Last call comes early for Ripken Ejected Oriole regrets 'generally irritated' tirade


When umpire Drew Coble ejected Cal Ripken back in 1989, he likened it to throwing God out of Sunday school.

For Al Clark, it was same day, different religion.

"I'm Jewish. I don't go to Sunday school," he said.

Clark tossed Ripken in the second inning of yesterday's 10-2 loss to the Chicago White Sox for arguing a called third strike. Ripken was upset over the last two strike calls, believing the final pitch from starter Jaime Navarro had missed outside, which an overhead camera confirmed on replays. He took a step toward the dugout as he said something to Clark and was ejected immediately.

Manager Davey Johnson ran onto the field to join the dispute. Ripken pointed a finger in Clark's face and appeared to curse during the argument, which lasted about 90 seconds and came with the Orioles already behind 6-0.

"He was arguing balls and strikes and that's not going to happen anymore," Clark said. "Obviously, he used objectionable language. It's between the American League office, Dr. [Gene] Budig and me. That's policy and we adhere to policy.

"As good as Cal is and as great as he is for our game, he certainly has some responsibility also to our game and to respect the people who run the game. He's not immune to being ejected."

Yesterday's ejection was the third for Ripken in a career that began in 1981, when he had 39 at-bats with the Orioles. He also was thrown out by Tim Welke in the first inning of a Sept. 25, 1987, game against the New York Yankees, and by Coble in the first inning of an Aug. 7, 1989, game against Minnesota. Each time, he was arguing a strike call.

The outburst yesterday began from a different source, though it culminated with the third strike. Ripken said he sensed that the umpires became upset with pitcher Shawn Boskie's repeated attempts to pick off Ray Durham in the first inning at first and second base. Umpire Larry Barnett then stood between second baseman Roberto Alomar and the bag.

"Because the game took so long yesterday [4: 05], it seemed like there was just a general annoyance by our actions in the first inning and that really bothered me. And I carried that to my first at-bat," said Ripken, who extended his consecutive-games streak to 2,411 games, and his slump to 5-for-37 (.135).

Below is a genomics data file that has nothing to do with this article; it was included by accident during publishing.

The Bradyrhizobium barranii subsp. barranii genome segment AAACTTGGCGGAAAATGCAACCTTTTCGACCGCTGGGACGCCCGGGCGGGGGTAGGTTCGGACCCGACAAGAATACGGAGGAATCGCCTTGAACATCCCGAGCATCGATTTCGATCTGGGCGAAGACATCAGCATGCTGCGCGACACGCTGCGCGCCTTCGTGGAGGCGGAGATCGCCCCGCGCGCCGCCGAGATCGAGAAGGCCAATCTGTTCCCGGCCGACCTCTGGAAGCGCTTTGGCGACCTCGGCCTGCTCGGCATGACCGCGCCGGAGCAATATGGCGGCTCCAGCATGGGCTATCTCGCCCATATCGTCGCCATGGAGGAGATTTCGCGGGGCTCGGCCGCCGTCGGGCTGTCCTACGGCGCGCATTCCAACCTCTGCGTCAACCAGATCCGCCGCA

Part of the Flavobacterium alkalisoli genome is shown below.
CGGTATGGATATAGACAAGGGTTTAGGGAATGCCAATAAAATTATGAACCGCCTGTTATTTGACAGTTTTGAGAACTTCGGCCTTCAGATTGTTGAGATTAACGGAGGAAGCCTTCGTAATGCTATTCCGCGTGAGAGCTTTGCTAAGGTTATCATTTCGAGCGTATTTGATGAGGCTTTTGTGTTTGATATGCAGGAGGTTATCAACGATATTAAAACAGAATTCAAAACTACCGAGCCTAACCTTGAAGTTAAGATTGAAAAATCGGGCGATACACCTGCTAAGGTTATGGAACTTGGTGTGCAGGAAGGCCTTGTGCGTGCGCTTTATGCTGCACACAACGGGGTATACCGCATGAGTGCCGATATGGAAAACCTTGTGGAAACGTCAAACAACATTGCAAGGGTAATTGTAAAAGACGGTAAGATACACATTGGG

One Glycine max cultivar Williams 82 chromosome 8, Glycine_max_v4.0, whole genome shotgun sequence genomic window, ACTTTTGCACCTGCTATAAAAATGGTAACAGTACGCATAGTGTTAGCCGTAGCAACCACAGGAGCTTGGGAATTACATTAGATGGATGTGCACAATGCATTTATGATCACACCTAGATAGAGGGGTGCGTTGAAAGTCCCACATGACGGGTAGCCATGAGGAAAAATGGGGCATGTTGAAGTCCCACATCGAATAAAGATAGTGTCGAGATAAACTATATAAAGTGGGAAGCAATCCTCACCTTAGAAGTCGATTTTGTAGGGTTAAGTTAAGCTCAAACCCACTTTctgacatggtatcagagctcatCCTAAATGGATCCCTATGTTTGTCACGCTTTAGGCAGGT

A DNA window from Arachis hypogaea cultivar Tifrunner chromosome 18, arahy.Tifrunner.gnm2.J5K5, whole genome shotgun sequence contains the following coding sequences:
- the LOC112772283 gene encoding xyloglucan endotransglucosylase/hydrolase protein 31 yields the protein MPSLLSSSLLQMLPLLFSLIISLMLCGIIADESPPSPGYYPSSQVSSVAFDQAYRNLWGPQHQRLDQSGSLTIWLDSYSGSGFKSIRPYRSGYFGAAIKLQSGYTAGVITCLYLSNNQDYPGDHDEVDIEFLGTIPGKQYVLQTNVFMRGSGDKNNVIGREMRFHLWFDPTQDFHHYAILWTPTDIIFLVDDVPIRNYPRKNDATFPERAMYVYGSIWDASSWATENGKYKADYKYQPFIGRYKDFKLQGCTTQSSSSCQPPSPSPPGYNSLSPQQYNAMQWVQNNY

"I can't sit here and say that I'm wrong to be bothered by that. It's our job to play the game and to formulate the strategy in which we're going to win. And that's all we were trying to do."

Said Alomar: "[Barnett] was right there. I couldn't make the pickoff. But I didn't say anything about it."

Clark told Ripken he was venting his frustration at the home plate umpire, a point Ripken disputed at the time, then agreed with later.

"I wish I had been strong enough or had a better way of handling it," he said. "In the end, that happened and I regret having that happen. But I was frustrated at how things have been going with the team, and I personally haven't been able to hit as well, and I guess I was just generally irritated. And the thing that irritated me the most was the way the first inning started. I take full responsibility for my actions and what I said. I'm not proud of it. I regret the actions. I can't take them back. I can only say I was wrong."

It wasn't the best of afternoons for Clark. He also failed to call several seeming third strikes over the heart of the plate for both teams.

"Al didn't have a particularly good day, but the umpires didn't beat us," Johnson said.

Johnson had gotten into a dispute with first base umpire Dan Morrison in the first inning after he ruled Frank Thomas safe on a high chopper to Ripken. Replays showed he was out.

Another disagreement arose in the sixth, this time with Barnett. Greg Kosc, working third base, had ruled that left fielder Albert Belle trapped a sinking liner from Geronimo Berroa with two outs, scoring Alomar. But after White Sox manager Terry Bevington ran from the dugout and Belle jogged toward the infield, Barnett correctly reversed the call.

This is how bad it went for the Orioles yesterday. Cal Ripken loses an argument with an umpire, and Albert Belle wins one.

"I haven't seen Cal that mad," Johnson said. "He gave [Clark] a piece of his mind. I had to keep from laughing. He cut to the chase. He was right to the point."

Pub Date: 7/21/97

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